Rhino and elephant conservation in Zimbabwe

Price
£740To£5920 excluding flights
Duration
8 Days
Type
Small group
Group size
Up to 12 people
Reviews
More info
This project runs from Thursdays each week and volunteers can take part for 1 - 8 weeks.
Flights are not included in the cost.
Make enquiry

Description of Rhino and elephant conservation in Zimbabwe

Price information

£740To£5920 excluding flights
This project runs from Thursdays each week and volunteers can take part for 1 - 8 weeks.
Flights are not included in the cost.
Make enquiry

Check dates

2022: 25 Aug, 1 Sep, 8 Sep, 15 Sep, 22 Sep, 29 Sep, 6 Oct, 13 Oct, 20 Oct, 27 Oct, 3 Nov, 10 Nov, 17 Nov, 24 Nov, 1 Dec, 8 Dec
2023: 2 Jan, 9 Jan, 16 Jan, 23 Jan, 30 Jan, 6 Feb, 13 Feb, 20 Feb, 27 Feb, 6 Mar, 13 Mar, 20 Mar, 27 Mar, 3 Apr, 10 Apr, 17 Apr, 24 Apr, 1 May, 8 May, 15 May, 22 May, 29 May, 5 Jun, 12 Jun, 19 Jun, 26 Jun, 3 Jul, 10 Jul, 17 Jul, 24 Jul, 31 Jul, 7 Aug, 14 Aug, 21 Aug, 28 Aug, 4 Sep, 11 Sep, 18 Sep ...

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Reviews

1 Reviews of Rhino and elephant conservation in Zimbabwe

5 out of 5 stars
SHOW
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Reviewed on 09 Dec 2021 by

1. What was the most memorable or exciting part of your vacation?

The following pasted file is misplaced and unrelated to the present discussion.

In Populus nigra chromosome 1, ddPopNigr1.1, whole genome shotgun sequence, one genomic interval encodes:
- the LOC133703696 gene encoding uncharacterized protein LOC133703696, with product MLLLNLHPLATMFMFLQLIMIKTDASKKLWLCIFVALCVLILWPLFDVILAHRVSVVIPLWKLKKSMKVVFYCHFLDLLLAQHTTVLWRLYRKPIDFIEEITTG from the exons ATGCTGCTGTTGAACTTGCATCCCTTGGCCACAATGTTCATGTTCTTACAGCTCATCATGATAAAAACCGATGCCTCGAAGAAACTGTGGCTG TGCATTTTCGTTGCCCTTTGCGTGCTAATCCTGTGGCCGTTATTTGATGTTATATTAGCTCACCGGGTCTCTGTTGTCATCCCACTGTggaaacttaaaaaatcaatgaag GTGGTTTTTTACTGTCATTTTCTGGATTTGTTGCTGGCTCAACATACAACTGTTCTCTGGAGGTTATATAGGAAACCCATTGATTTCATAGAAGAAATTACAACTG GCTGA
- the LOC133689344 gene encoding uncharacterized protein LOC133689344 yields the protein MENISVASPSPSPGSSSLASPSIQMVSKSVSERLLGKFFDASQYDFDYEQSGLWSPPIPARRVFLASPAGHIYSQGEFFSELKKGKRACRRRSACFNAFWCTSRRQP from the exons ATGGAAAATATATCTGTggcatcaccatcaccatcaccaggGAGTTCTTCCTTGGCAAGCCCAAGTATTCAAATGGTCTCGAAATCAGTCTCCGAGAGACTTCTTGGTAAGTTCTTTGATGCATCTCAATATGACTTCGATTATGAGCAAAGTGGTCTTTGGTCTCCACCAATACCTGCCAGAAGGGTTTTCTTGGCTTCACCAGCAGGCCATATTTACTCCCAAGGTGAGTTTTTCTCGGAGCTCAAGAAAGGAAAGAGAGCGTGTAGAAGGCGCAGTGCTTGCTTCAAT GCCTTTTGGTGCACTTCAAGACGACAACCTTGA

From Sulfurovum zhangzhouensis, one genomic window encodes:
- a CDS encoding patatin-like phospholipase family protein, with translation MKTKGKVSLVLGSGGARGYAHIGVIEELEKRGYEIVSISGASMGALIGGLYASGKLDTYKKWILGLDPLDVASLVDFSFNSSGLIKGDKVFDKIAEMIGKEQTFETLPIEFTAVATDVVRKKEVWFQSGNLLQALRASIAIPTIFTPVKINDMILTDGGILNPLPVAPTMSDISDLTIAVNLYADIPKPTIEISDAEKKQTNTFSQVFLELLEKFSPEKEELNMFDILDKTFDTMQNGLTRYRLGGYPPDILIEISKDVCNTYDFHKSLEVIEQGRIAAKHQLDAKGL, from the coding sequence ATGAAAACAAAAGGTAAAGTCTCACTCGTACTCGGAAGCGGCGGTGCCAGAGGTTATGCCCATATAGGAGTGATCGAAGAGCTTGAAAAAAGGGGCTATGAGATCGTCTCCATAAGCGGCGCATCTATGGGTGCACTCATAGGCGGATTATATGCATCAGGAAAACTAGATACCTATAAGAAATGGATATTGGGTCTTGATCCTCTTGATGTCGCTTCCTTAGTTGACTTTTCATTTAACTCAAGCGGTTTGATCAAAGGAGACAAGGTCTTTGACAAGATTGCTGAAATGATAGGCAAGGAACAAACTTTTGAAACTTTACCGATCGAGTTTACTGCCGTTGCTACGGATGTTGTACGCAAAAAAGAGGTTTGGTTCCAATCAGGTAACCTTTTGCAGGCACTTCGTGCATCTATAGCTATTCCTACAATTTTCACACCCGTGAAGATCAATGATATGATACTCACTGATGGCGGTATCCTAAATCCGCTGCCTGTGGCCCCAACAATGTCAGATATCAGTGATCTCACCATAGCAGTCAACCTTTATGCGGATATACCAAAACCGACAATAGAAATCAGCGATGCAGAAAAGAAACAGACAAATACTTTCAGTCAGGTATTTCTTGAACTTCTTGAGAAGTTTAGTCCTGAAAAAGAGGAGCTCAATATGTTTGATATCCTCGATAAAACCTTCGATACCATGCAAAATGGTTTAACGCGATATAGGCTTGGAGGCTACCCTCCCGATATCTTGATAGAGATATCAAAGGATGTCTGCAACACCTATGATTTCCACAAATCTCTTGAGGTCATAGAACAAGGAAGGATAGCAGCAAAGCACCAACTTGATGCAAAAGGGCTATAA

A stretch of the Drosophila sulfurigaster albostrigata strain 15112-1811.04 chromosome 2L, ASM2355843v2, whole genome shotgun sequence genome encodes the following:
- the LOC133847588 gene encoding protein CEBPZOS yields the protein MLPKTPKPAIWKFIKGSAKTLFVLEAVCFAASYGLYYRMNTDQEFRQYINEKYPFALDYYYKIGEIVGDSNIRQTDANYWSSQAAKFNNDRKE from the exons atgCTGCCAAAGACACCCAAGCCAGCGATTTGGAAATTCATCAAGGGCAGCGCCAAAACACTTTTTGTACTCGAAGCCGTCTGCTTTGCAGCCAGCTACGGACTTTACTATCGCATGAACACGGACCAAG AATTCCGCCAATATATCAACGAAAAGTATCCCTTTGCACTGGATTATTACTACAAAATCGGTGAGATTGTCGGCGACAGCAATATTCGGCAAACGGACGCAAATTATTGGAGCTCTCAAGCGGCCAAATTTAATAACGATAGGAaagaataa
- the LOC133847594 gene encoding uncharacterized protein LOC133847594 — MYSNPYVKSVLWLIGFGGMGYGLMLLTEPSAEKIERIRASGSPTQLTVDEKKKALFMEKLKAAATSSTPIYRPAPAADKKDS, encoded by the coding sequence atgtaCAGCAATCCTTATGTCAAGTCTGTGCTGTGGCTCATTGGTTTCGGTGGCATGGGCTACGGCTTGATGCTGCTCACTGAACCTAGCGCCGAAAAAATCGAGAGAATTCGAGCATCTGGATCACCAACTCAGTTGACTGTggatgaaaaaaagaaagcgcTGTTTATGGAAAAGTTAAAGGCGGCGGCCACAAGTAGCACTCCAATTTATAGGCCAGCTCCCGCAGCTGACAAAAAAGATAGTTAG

Walking with elephants

2. What tips would you give other travelers booking this vacation?


Be fit before you travel

3. Did you feel that your vacation benefited local people, reduced environmental impacts or supported conservation?


I feel it benefitted the local environment
and animals. Im not convinced that
volunteers should enter local
communities. I think this gives the
wrong impression- white people turning
up with gifts then disappearing again. It
raises expectation and creates an
unhealthy dynamic in my view.

4. Finally, how would you rate your vacation overall?


Excellent. Life enriching

Read the operator's response here:

Hi Julie,

Thank you for your review and we’re glad you had an excellent overall experience!

Regarding entering local communities and giving donations, we appreciate your feedback and would like to reassure you that this is part of much broader work that we do to improve the lives of the communities we work with.

The well-being of rural communities is vital for conservation efforts, as life in rural Zimbabwe is very challenging and without the support of volunteers and international donors, the communities would be less able to support the wildlife. So the two work in conjunction with each other.

Recently (due to the impact of Covid-19), it has not been possible to run the in-school early years literacy programme as usual, but as supporting the surrounding communities remains an important part of what the team do, there are several ongoing community projects in place such as tree planting. One of the donors has donated fruit trees for the community which are given to encourage families to grow healthy food, either to sell or for their own consumption. At different times volunteers deliver the trees to the communities and assist in planting them. Though these trees are gifted to the community, they are to encourage and enable financial self-sufficiency.